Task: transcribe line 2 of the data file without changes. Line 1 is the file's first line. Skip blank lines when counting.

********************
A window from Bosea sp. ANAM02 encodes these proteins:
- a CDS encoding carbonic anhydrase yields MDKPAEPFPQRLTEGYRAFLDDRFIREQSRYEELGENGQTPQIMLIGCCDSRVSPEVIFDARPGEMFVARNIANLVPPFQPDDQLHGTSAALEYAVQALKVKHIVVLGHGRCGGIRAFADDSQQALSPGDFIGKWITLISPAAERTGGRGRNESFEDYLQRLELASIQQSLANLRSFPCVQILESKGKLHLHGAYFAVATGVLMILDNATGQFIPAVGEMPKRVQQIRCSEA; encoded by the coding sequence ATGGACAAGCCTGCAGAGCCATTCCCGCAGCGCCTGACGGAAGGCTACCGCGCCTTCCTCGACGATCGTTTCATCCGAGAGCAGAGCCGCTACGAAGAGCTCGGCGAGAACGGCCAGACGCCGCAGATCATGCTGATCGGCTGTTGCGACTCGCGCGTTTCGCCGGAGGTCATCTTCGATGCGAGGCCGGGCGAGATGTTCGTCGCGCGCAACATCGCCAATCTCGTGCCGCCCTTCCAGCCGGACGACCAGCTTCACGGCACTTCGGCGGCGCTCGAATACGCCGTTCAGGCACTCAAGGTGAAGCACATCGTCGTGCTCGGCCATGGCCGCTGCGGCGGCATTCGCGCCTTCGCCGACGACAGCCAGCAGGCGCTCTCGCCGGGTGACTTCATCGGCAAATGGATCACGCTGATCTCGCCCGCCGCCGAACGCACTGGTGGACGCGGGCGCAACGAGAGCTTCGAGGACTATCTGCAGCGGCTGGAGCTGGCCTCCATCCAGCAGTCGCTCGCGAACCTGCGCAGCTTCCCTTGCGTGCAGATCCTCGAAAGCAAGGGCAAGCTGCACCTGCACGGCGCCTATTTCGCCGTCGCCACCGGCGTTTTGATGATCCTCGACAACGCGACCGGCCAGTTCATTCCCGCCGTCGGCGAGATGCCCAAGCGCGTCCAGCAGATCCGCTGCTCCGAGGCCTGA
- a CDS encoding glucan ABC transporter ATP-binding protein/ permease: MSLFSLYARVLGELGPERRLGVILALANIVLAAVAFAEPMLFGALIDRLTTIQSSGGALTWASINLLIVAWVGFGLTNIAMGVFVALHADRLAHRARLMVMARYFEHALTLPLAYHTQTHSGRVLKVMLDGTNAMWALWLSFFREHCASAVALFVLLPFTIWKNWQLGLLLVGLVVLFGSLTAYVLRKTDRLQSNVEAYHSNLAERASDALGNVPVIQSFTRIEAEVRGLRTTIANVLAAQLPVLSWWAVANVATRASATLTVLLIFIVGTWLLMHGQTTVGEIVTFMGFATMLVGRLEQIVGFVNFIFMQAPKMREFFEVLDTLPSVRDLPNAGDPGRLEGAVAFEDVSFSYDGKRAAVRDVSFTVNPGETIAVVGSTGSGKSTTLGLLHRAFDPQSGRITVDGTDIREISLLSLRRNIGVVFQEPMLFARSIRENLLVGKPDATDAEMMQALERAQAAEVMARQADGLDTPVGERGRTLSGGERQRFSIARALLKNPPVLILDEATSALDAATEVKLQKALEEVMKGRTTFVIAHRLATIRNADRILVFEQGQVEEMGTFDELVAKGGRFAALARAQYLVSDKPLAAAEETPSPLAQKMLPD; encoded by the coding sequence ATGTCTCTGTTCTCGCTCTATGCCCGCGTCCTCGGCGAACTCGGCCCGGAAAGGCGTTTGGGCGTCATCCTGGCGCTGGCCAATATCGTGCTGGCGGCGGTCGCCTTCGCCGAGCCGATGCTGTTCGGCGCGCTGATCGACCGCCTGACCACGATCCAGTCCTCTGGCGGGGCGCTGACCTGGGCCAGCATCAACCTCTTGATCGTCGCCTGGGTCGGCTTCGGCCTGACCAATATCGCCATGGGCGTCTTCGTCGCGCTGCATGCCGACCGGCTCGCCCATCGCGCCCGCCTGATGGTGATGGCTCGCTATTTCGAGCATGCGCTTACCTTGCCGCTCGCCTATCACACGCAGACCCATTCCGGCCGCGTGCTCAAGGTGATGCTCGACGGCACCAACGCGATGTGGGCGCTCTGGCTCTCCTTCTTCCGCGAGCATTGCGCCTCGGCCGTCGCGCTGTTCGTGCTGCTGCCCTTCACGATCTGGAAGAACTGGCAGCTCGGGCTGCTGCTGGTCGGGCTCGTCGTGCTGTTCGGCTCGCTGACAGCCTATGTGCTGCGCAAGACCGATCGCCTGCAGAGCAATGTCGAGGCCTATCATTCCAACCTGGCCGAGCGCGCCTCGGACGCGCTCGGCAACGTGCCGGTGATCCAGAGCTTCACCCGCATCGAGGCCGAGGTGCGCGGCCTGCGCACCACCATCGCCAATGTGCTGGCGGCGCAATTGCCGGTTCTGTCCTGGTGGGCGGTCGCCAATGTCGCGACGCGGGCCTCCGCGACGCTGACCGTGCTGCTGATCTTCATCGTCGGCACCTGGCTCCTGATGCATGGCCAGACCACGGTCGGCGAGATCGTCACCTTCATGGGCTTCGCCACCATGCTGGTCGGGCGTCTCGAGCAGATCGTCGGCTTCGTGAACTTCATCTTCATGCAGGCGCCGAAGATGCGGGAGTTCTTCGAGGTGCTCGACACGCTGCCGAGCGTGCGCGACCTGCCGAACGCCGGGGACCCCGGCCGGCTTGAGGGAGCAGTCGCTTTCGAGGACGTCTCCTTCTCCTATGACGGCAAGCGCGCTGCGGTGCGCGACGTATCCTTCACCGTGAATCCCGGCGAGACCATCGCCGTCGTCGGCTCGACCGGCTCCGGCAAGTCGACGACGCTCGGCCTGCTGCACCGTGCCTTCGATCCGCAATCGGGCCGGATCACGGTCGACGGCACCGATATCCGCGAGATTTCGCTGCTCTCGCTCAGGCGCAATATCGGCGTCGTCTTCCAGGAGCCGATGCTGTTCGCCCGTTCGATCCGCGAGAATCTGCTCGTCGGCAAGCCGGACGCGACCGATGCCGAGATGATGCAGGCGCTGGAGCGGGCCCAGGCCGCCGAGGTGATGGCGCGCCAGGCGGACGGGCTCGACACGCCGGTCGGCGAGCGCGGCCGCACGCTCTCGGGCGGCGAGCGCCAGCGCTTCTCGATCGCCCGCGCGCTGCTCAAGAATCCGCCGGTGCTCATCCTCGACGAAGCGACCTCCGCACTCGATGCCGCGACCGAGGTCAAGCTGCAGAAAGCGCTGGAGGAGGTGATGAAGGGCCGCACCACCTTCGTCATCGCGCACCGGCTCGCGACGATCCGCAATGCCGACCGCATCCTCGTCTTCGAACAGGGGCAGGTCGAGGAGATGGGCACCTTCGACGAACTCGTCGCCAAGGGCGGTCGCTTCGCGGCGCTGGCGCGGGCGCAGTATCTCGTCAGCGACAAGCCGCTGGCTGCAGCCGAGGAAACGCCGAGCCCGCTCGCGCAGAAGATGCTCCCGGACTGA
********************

- a CDS encoding carbonic anhydrase yields MDKPAEPFPQRLTEGYRAFLDDRFIREQSRYEELGENGQTPQIMLIGCCDSRVSPEVIFDARPGEMFVARNIANLVPPFQPDDQLHGTSAALEYAVQALKVKHIVVLGHGRCGGIRAFADDSQQALSPGDFIGKWITLISPAAERTGGRGRNESFEDYLQRLELASIQQSLANLRSFPCVQILESKGKLHLHGAYFAVATGVLMILDNATGQFIPAVGEMPKRVQQIRCSEA; encoded by the coding sequence ATGGACAAGCCTGCAGAGCCATTCCCGCAGCGCCTGACGGAAGGCTACCGCGCCTTCCTCGACGATCGTTTCATCCGAGAGCAGAGCCGCTACGAAGAGCTCGGCGAGAACGGCCAGACGCCGCAGATCATGCTGATCGGCTGTTGCGACTCGCGCGTTTCGCCGGAGGTCATCTTCGATGCGAGGCCGGGCGAGATGTTCGTCGCGCGCAACATCGCCAATCTCGTGCCGCCCTTCCAGCCGGACGACCAGCTTCACGGCACTTCGGCGGCGCTCGAATACGCCGTTCAGGCACTCAAGGTGAAGCACATCGTCGTGCTCGGCCATGGCCGCTGCGGCGGCATTCGCGCCTTCGCCGACGACAGCCAGCAGGCGCTCTCGCCGGGTGACTTCATCGGCAAATGGATCACGCTGATCTCGCCCGCCGCCGAACGCACTGGTGGACGCGGGCGCAACGAGAGCTTCGAGGACTATCTGCAGCGGCTGGAGCTGGCCTCCATCCAGCAGTCGCTCGCGAACCTGCGCAGCTTCCCTTGCGTGCAGATCCTCGAAAGCAAGGGCAAGCTGCACCTGCACGGCGCCTATTTCGCCGTCGCCACCGGCGTTTTGATGATCCTCGACAACGCGACCGGCCAGTTCATTCCCGCCGTCGGCGAGATGCCCAAGCGCGTCCAGCAGATCCGCTGCTCCGAGGCCTGA